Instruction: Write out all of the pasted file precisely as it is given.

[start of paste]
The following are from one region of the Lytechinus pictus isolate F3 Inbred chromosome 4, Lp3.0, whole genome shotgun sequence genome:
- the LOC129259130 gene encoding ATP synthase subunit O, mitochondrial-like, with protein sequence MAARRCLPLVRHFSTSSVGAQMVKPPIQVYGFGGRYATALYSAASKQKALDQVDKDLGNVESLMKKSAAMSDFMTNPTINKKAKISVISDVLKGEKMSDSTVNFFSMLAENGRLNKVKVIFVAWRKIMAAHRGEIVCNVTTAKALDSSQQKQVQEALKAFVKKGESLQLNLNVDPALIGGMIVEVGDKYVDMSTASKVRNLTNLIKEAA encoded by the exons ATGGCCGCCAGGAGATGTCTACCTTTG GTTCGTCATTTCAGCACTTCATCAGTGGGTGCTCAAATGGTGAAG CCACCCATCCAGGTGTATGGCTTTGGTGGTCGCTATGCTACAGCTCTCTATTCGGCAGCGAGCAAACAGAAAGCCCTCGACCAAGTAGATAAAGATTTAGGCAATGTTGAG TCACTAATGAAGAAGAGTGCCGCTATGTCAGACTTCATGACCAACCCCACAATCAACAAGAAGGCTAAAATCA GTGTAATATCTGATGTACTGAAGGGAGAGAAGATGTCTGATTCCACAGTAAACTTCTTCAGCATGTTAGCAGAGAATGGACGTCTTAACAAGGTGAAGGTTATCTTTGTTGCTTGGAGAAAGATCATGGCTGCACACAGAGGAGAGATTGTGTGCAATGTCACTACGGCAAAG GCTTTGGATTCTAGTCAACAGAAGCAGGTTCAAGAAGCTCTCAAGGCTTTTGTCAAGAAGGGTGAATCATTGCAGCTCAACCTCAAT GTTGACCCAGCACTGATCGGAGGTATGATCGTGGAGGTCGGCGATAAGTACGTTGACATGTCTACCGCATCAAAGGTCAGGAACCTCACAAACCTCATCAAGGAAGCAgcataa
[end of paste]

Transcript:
The following are from one region of the Lytechinus pictus isolate F3 Inbred chromosome 4, Lp3.0, whole genome shotgun sequence genome:
- the LOC129259130 gene encoding ATP synthase subunit O, mitochondrial-like, with protein sequence MAARRCLPLVRHFSTSSVGAQMVKPPIQVYGFGGRYATALYSAASKQKALDQVDKDLGNVESLMKKSAAMSDFMTNPTINKKAKISVISDVLKGEKMSDSTVNFFSMLAENGRLNKVKVIFVAWRKIMAAHRGEIVCNVTTAKALDSSQQKQVQEALKAFVKKGESLQLNLNVDPALIGGMIVEVGDKYVDMSTASKVRNLTNLIKEAA encoded by the exons ATGGCCGCCAGGAGATGTCTACCTTTG GTTCGTCATTTCAGCACTTCATCAGTGGGTGCTCAAATGGTGAAG CCACCCATCCAGGTGTATGGCTTTGGTGGTCGCTATGCTACAGCTCTCTATTCGGCAGCGAGCAAACAGAAAGCCCTCGACCAAGTAGATAAAGATTTAGGCAATGTTGAG TCACTAATGAAGAAGAGTGCCGCTATGTCAGACTTCATGACCAACCCCACAATCAACAAGAAGGCTAAAATCA GTGTAATATCTGATGTACTGAAGGGAGAGAAGATGTCTGATTCCACAGTAAACTTCTTCAGCATGTTAGCAGAGAATGGACGTCTTAACAAGGTGAAGGTTATCTTTGTTGCTTGGAGAAAGATCATGGCTGCACACAGAGGAGAGATTGTGTGCAATGTCACTACGGCAAAG GCTTTGGATTCTAGTCAACAGAAGCAGGTTCAAGAAGCTCTCAAGGCTTTTGTCAAGAAGGGTGAATCATTGCAGCTCAACCTCAAT GTTGACCCAGCACTGATCGGAGGTATGATCGTGGAGGTCGGCGATAAGTACGTTGACATGTCTACCGCATCAAAGGTCAGGAACCTCACAAACCTCATCAAGGAAGCAgcataa